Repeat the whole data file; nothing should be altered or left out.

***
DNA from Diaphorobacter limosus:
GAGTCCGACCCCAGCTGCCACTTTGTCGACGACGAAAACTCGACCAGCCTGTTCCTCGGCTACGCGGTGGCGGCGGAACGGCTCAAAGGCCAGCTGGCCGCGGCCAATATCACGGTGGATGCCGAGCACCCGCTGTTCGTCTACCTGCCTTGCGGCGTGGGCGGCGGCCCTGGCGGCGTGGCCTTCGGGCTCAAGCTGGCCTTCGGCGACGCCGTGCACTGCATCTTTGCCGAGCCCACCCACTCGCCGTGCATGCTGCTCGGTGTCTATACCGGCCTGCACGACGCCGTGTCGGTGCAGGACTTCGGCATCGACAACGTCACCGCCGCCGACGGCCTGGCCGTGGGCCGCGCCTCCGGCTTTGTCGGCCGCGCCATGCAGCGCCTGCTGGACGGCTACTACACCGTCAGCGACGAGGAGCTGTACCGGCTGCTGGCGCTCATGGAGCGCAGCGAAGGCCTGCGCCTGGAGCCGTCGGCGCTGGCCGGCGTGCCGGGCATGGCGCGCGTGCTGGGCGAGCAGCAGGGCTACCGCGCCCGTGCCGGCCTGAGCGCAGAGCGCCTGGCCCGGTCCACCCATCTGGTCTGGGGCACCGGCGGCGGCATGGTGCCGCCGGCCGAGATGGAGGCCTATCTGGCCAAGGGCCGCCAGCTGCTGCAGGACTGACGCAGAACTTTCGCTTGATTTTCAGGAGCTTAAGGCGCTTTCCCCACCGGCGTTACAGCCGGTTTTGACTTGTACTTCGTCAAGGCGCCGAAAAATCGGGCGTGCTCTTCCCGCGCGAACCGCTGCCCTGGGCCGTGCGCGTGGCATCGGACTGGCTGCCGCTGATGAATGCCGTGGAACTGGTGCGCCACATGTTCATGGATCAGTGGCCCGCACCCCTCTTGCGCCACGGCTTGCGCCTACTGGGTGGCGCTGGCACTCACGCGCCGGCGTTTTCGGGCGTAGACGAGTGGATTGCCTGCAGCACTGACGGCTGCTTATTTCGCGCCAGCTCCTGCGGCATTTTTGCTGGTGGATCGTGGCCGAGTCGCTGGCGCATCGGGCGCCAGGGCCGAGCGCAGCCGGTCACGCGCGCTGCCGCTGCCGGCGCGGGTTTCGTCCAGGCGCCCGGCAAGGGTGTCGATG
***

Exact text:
DNA from Diaphorobacter limosus:
GAGTCCGACCCCAGCTGCCACTTTGTCGACGACGAAAACTCGACCAGCCTGTTCCTCGGCTACGCGGTGGCGGCGGAACGGCTCAAAGGCCAGCTGGCCGCGGCCAATATCACGGTGGATGCCGAGCACCCGCTGTTCGTCTACCTGCCTTGCGGCGTGGGCGGCGGCCCTGGCGGCGTGGCCTTCGGGCTCAAGCTGGCCTTCGGCGACGCCGTGCACTGCATCTTTGCCGAGCCCACCCACTCGCCGTGCATGCTGCTCGGTGTCTATACCGGCCTGCACGACGCCGTGTCGGTGCAGGACTTCGGCATCGACAACGTCACCGCCGCCGACGGCCTGGCCGTGGGCCGCGCCTCCGGCTTTGTCGGCCGCGCCATGCAGCGCCTGCTGGACGGCTACTACACCGTCAGCGACGAGGAGCTGTACCGGCTGCTGGCGCTCATGGAGCGCAGCGAAGGCCTGCGCCTGGAGCCGTCGGCGCTGGCCGGCGTGCCGGGCATGGCGCGCGTGCTGGGCGAGCAGCAGGGCTACCGCGCCCGTGCCGGCCTGAGCGCAGAGCGCCTGGCCCGGTCCACCCATCTGGTCTGGGGCACCGGCGGCGGCATGGTGCCGCCGGCCGAGATGGAGGCCTATCTGGCCAAGGGCCGCCAGCTGCTGCAGGACTGACGCAGAACTTTCGCTTGATTTTCAGGAGCTTAAGGCGCTTTCCCCACCGGCGTTACAGCCGGTTTTGACTTGTACTTCGTCAAGGCGCCGAAAAATCGGGCGTGCTCTTCCCGCGCGAACCGCTGCCCTGGGCCGTGCGCGTGGCATCGGACTGGCTGCCGCTGATGAATGCCGTGGAACTGGTGCGCCACATGTTCATGGATCAGTGGCCCGCACCCCTCTTGCGCCACGGCTTGCGCCTACTGGGTGGCGCTGGCACTCACGCGCCGGCGTTTTCGGGCGTAGACGAGTGGATTGCCTGCAGCACTGACGGCTGCTTATTTCGCGCCAGCTCCTGCGGCATTTTTGCTGGTGGATCGTGGCCGAGTCGCTGGCGCATCGGGCGCCAGGGCCGAGCGCAGCCGGTCACGCGCGCTGCCGCTGCCGGCGCGGGTTTCGTCCAGGCGCCCGGCAAGGGTGTCGATG